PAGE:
Malang can mean “hapless” which is unfortunate as the East Java city is green, cool at 444 metres, rich in history and awash with creative and caring citizens.
Among them is Hengki Herwanto. As a former civil engineer, his legacy includes some of the new toll roads, speeding journeys and unchoking the old clogged and tortuous tracks which made motoring between big cities a misery.
As he dashed down the concrete, a favourite in the CD player was the late John Denver’s Country Roads, Take me Home. Now Hengki is retired, and that place is the Malang Musik Museum, which he helped pioneer.
The genial highwayman is loopy about music, despite being unable to play any instrument, suggesting a frustrated muso, “Maybe. When I hear good music there’s something there that creates a new spirit in me. I love ballads, rock and country – every type has its quality, but I prefer the music of the 70s and 80s.
“I’m still trying to understand gamelan. So much modern music is easily forgotten. Perhaps I’m just a romantic.”
Long before Joko Widodo became president and COVID sounded like the name of a board game, Hengki and a few old music-mad mates set up a library in a large rented house.
It held more than 10,000 donated discs, cassettes, and vinyl records. Some, like their custodians, go back more than half a century. A wall of honour recognised 70 local bands and performers.
As the collection grew space became a problem, so the local City Council offered a floor above an old theatre, part of the Gajayana Art Centre.
‘The UN headquarters is in New York,” he said. “So, we have United Music in Malang with music from every country in the world. Here, anyone can listen and be inspired by the music they’ve never heard before. We care about preserving the past.”
At first, the volunteer organisers dubbed it Galeri Malang Bernyanyi, suggesting a studio because they thought youngsters might be put off by the word
“museum”. But this is a fascinating place, now more appropriately labelled Museum Musik Indonesia.
The title is grandiose and rightly so because the collection includes traditional music from across the archipelago – along with some curious hand-made instruments.
The walls are papered with posters of men with hairy armpits and outrageous make-up, thrusting their crotches and electric guitars. The girls are leggy, though by modern Western standards are more sterile than seductive.
The East Java all-girl pop band Dara Puspita is well featured, wholesome as Disney cartoon princesses. The weirdly un-Javanese named Tikkie, Takkie, Suzy and Lee toured Europe twice in the late 1960s and cut eight albums, 30 years ahead of the Spice Girls.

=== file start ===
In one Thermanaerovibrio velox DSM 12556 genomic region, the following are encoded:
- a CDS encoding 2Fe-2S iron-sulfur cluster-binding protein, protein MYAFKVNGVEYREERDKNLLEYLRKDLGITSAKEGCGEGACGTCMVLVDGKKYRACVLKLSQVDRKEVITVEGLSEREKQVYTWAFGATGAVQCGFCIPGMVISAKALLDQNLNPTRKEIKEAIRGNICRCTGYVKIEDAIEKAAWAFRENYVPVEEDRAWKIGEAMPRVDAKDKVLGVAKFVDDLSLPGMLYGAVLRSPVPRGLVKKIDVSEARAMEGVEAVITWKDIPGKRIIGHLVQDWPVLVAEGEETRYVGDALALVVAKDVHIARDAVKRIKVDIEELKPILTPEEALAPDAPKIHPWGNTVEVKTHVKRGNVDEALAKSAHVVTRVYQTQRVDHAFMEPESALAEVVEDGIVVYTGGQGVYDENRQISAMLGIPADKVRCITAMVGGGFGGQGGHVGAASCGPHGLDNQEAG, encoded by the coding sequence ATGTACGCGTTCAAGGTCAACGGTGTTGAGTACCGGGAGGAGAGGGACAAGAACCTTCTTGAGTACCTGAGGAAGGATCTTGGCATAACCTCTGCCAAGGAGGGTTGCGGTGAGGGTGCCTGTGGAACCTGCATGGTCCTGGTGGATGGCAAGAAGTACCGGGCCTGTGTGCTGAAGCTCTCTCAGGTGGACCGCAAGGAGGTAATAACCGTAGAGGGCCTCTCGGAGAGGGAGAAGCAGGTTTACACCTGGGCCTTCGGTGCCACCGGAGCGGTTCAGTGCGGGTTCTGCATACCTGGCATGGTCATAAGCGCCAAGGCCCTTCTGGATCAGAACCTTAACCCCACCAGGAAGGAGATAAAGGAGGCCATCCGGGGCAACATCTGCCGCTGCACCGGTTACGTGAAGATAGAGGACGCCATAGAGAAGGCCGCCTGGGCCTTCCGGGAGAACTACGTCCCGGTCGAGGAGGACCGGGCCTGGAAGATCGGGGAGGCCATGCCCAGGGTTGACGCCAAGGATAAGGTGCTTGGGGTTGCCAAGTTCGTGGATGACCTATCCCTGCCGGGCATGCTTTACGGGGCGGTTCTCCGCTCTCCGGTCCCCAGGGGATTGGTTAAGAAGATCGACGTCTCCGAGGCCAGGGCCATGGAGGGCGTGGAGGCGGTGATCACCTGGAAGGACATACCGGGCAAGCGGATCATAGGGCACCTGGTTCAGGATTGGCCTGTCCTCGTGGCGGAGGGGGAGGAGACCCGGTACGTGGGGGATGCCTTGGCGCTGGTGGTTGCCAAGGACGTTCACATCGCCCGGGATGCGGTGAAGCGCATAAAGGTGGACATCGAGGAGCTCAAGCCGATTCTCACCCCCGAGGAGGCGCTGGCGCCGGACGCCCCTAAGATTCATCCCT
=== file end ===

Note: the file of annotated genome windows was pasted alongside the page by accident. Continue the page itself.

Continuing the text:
Though clearly dated the memorabilia is marvellous; though many colours have faded they still carry the enticement of a great night out.
Now the enthusiasts have won international recognition with an Rp120 million (US$8,400) grant from the UNESCO Memory of the World Committee for the Asia Pacific.
The Museum has used the money to help preserve its collection – the humid tropics are unfriendly to vinyl discs and oxide-coated cassette tapes – and publish its catalogue Traditional and Ethnic Music in Indonesia, much of it in English.
Apart from lists, the book includes info on the artists and their work.
Hengki came from a military family but marched to a different drumbeat from Dad. For a while, he worked as a journalist for the music magazine Aktuil, which collapsed in 1978 after 254 editions.
In those heady days, he followed the British heavy metal rock group Deep Purple and was jumping in his seat at their 1975 Jakarta concert. Rolling Stone magazine reported 150,000 fans, 200 injured, and police with machine guns and Doberman dogs.
But if you’re a collector rather than a top performer, music doesn’t pay the bills. Hengki left a life of screaming kids for the roar of diesel engines. “I went into engineering to help build Indonesia’s infrastructure,” he said.
Music can’t be borrowed from the gallery, though that policy may change. The immediate plan is to digitise the cassettes that are most at risk. Plastic tapes stretch and magnetic oxide coatings flake.
The gallery won’t duplicate and sell recordings. As many supporters are in the music industry, they say they respect copyright. More than 300 individuals have donated their private collections.
There’s a keyboard, recording equipment and electric guitars, including one painted with batik designs. Musicians, including New Zealand gamelan players who toured Java and Bali in July, have dropped in.
Visitors sometimes run clinics for local talent. The gallery holds discussion groups and promotes events.
“There’s too much Western influence, but we are developing indigenous styles. Instruments like the angklung (bamboo tubes that are struck and shaken) and gamelan are distinctly Indonesian.
“The centre for music in the archipelago used to be Jakarta but is now Ambon (the capital of Maluku province). Most people seem to pick up trends through television promotion. Radio doesn’t feature so much as it does overseas.
“Unfortunately, Indonesia is internationally known for corruption. That’s negative. We want our country to be famous for its music, and we hope our book will help,” he added. Or as Hengki’s hero Virgiawan Listanto aka Iwan Fals, Indonesia’s Bob Dylan, sings: Salam Reformasi